One of Nicholas Ray’s entries in the Book cites him as one of the most underrated Hollywood directors, both today and when he was working in the industry. If films like Johnny Guitar are any indication, that statement is woefully correct. Starring Joan Crawford and Sterling Hayden, Johnny Guitar could be called a western, but it is mostly a drama. And what drama there is to be had. I don’t remember what I was expecting going into this one, but whatever it was was blown clear out of my head by the sheer volume of drama that this film exudes. Strap yourself in, and grab a pair of safety goggles; you’re gonna need them.
The film starts out simple enough, with a man riding a horse toward a saloon in the middle of a dust storm. Once he gets there, though, and we establish the characters and the setting, the film really gets going, and it never. lets. up. Not for a second. This film absolutely oozes melodrama – every single line just drips with it, and for once it’s not the romantic kind; it’s the angry kind, the stern, no-nonsense, take-no-prisoners kind, where everybody’s got a bone to pick with everybody else, and no one backs down no matter how many implied threats are levied their way. Despite Sterling Hayden playing the title character, this film is all Crawford’s. I wasn’t too keen on the idea of Crawford being the romantic lead, with how stone-cold her expression tends to be, and she amps that aspect up to eleven for this one; not to mention the fact that she was pushing 50 when this was made, and her age was fairly obvious watching her in this, which made the soapy love drama a little less believable. The film also contains some pretty stunning color cinematography for its time, which in my case was helped along by the print I saw being absolutely pristine (like, scary good quality), which is something one can easily take for granted whether or not it’s there, but I appreciated the hell out of it.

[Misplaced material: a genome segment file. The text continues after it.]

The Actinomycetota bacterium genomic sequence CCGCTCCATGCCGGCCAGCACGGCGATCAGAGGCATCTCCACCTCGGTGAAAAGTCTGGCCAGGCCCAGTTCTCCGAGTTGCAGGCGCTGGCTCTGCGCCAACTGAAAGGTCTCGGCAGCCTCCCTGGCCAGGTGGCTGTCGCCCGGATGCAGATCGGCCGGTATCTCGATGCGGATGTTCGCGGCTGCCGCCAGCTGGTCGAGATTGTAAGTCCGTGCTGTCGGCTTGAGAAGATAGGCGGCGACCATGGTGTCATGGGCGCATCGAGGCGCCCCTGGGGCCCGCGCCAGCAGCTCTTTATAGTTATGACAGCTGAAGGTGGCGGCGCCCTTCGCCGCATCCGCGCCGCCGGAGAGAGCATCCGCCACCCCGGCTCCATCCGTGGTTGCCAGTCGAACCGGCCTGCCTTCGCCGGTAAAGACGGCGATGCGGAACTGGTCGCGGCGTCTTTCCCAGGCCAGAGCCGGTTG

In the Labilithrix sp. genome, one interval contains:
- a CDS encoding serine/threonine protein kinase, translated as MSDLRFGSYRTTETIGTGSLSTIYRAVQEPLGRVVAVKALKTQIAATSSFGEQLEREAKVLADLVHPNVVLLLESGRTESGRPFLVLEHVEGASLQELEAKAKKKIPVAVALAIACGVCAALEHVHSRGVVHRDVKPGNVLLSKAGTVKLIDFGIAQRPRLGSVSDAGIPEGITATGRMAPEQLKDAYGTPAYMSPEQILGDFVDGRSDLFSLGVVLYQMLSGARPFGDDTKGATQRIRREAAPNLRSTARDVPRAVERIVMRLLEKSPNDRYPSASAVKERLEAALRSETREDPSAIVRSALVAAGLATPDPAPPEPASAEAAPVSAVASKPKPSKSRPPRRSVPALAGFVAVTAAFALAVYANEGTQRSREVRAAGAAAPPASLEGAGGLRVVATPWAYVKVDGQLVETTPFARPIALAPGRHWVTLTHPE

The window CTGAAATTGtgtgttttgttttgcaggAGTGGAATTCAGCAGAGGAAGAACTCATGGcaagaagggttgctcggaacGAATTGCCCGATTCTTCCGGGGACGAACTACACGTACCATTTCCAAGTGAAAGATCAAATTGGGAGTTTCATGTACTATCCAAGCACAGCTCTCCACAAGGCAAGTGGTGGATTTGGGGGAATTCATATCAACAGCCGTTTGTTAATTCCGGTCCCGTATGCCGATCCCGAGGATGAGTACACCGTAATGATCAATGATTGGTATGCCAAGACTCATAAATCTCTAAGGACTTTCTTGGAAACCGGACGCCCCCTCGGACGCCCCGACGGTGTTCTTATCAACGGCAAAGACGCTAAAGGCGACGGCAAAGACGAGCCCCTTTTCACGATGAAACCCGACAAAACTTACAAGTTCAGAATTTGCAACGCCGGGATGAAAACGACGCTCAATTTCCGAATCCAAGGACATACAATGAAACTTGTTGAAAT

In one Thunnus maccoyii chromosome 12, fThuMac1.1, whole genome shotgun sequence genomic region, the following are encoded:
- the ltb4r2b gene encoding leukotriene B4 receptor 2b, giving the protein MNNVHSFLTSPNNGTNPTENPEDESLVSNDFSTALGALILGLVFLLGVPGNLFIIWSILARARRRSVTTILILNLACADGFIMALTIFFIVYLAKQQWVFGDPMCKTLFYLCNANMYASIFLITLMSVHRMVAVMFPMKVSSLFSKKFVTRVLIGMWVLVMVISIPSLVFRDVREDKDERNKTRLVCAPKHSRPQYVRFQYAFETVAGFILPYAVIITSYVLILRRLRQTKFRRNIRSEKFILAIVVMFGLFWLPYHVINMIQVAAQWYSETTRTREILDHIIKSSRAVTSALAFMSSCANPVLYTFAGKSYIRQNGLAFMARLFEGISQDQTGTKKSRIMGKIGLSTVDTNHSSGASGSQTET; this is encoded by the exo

This one took me completely by surprise, so much so I actually had to reign myself in when it came time to decide whether or not I liked it; or rather, how much. I liked it, even though the melodrama got so thick at times that it was damn near laughable, but I was easily able to overlook that in the face of the sheer entertainment value. However, I can also see how some people just won’t be able to watch this, due to the extreme camp factor that the melodrama unfortunately falls into due to the simple age of the film, but if you’re inclined to ignore how old it is, put yourself squarely in the era and demographic the film caters to, this will be quite a pleasant little gem for you, especially if you get a good quality print like I did. Take the time; you just might find a new favorite here.
Arbitrary Rating: 8/10